Investigation of the Bitumen Impact on the Petrophysical Properties in the Carbonates
The determination of petrophysical properties in carbonate rocks is strongly affected by heterogeneity at different scales. Complex depositional and diagenetic processes have led to systems with a very wide range of pore sizes involving many decades of length-scales (e.g. from sub-micron to cm) as in Carbonates. In particular, the latest invasion of bitumen takes an important role in control of reservoir quality. Reservoir bitumen precipitates in pore systems from the alteration of trapped or migrating oil in carbonate. Reservoir bitumen is not readily identified on typical log suites, where it is read as open porosity. When present as a solid, it can be as influential on reservoir quality as carbonate, silica, or authigenic clay cements and should therefore be evaluated as part of the diagenetic evolution of any pore system whenever encountered. Calculations of flow parameters such as permeability, relative permeability and capillary pressure do require the representative multiscale pore system to get accurate prediction. Therefore models of the pore space that include the full range of pore sizes and their connectivity are vital for this requirement in petrophysics and reservoir simulation. In this work we explore the extension of this multiscale pore-reconstruction and image statistical description to include diagenetic processes. We present a study of cementation and dissolution processes on the diagenesis of carbonate rock, particularly with occurrence and distribution of bitumen. Using derived information from thin section images indicating various stages of diagenesis, a modeling of the process of cementation and dissolution as well as the occurrence and distribution of will be carried out to investigate the impact of bitumen on the pretrophysical properties in Carbonate. The diagenetic processes are modeled using Pore Architecture model to explore the dissolution of grains and cementation of the inter-particle pores in the regions of the best connectivity estimated from reconstructed 3D images of carbonate samples. At last a further study of an integrated multi-scale pore-network is then generated and the petrophysical predictions would be performed on a pore-network flow simulator and petrophysical properties is investigated to better understand the bitumen controls of the pore system and transport properties.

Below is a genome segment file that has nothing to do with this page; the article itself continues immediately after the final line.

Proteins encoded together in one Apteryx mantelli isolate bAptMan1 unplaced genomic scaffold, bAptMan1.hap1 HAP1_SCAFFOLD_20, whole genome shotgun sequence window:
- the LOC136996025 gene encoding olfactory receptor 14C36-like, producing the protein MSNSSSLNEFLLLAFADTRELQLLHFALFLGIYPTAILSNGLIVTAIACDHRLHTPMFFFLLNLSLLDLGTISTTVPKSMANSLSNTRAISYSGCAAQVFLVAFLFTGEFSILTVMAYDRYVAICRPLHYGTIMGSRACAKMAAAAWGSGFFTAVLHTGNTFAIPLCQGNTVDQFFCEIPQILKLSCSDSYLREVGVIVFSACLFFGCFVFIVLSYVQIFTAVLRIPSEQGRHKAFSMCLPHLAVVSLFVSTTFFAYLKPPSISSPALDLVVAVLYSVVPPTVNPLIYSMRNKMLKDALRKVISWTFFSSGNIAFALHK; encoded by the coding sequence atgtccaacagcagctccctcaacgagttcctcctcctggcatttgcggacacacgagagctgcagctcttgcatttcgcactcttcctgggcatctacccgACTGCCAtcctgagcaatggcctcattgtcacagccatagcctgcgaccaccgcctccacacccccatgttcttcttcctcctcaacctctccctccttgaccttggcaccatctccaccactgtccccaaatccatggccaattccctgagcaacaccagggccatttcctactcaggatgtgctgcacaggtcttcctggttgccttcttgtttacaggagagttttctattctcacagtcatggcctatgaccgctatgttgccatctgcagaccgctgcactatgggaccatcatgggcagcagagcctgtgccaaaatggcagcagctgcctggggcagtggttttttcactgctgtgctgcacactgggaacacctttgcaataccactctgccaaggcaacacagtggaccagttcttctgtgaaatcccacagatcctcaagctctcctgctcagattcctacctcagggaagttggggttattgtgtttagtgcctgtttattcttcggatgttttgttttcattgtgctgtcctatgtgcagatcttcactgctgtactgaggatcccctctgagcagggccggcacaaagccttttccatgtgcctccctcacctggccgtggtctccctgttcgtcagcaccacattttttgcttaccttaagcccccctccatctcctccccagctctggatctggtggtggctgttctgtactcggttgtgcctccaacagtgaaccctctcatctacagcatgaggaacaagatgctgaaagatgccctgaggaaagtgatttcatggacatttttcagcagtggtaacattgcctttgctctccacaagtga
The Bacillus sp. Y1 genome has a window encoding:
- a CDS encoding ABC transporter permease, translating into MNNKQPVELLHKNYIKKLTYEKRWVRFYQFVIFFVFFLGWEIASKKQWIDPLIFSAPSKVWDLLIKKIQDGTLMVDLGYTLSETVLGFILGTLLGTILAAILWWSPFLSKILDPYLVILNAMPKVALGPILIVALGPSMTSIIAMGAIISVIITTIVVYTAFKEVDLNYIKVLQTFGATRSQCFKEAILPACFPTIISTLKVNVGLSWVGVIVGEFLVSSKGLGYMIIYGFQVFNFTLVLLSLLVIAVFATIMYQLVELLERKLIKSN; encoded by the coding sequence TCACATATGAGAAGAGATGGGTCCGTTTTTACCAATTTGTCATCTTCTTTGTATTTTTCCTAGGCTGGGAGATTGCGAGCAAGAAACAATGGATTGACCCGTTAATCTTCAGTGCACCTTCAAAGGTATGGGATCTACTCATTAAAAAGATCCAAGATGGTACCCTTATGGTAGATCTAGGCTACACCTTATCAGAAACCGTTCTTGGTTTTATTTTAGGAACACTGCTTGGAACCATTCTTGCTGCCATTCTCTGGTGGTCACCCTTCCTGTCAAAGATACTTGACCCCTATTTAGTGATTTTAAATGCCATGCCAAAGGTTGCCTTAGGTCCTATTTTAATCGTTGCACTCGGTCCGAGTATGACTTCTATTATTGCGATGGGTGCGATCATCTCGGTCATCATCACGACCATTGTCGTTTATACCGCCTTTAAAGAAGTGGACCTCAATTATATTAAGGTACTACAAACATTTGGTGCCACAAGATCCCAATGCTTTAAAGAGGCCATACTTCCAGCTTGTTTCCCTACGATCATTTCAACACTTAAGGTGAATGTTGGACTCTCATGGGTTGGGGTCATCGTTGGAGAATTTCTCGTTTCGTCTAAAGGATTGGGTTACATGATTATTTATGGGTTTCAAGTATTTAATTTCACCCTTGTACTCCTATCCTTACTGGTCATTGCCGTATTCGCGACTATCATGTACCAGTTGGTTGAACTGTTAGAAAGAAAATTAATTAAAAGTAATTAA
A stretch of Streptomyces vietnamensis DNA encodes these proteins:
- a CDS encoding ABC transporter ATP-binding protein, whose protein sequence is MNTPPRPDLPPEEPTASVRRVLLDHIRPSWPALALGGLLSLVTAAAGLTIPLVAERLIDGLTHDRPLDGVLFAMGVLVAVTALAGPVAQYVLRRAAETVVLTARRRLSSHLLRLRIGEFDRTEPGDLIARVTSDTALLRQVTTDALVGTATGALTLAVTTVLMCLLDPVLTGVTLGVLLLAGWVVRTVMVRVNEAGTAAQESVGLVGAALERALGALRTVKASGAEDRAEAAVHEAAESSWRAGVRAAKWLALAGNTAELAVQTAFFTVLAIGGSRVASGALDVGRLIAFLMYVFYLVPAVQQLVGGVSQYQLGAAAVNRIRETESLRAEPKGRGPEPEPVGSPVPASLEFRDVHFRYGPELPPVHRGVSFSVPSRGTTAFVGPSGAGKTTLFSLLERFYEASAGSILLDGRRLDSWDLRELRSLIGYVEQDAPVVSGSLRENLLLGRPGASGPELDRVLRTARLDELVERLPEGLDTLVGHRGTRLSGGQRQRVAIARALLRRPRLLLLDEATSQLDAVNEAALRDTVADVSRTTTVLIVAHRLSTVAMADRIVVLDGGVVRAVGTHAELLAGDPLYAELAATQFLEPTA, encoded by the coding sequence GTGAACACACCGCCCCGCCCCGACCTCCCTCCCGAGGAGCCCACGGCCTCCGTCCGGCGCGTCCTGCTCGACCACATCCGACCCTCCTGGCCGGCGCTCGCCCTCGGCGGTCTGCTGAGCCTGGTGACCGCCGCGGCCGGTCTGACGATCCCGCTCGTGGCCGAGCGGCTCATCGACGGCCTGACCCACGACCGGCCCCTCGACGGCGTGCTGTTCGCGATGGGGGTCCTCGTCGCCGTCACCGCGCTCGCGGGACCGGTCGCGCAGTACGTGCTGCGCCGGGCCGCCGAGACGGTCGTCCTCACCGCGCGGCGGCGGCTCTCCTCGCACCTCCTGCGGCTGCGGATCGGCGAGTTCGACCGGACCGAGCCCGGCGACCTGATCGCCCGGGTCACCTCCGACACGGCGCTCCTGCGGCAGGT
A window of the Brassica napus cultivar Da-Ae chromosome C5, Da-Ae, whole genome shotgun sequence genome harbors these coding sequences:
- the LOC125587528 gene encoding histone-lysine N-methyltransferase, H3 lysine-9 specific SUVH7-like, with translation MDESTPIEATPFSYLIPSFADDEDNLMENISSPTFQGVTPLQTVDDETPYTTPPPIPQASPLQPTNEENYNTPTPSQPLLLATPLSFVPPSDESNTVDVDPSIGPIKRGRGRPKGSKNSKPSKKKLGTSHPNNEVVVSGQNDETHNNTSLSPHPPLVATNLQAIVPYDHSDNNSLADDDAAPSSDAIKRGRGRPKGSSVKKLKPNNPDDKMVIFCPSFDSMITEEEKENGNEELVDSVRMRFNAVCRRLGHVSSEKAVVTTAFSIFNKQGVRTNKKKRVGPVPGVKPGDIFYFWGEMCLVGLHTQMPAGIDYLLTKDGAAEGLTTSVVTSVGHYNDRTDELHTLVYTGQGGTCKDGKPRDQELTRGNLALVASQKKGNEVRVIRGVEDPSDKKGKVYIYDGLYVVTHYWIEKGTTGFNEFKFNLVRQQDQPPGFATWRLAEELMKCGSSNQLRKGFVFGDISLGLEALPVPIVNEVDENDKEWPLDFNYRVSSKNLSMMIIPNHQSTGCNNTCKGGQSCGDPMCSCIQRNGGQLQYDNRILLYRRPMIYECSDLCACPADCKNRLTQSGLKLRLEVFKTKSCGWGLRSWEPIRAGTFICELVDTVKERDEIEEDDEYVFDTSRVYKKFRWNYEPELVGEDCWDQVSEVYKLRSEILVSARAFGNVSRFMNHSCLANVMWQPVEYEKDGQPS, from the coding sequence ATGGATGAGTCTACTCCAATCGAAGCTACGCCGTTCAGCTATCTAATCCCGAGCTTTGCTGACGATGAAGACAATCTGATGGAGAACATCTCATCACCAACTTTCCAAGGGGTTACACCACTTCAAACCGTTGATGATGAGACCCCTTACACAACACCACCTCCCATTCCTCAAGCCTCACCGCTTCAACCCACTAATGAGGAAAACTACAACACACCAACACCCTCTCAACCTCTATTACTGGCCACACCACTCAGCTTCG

AAPG Datapages/Search and Discovery Article #90189 © 2014 AAPG Annual Convention and Exhibition, Houston, Texas, USA, April 6–9, 2014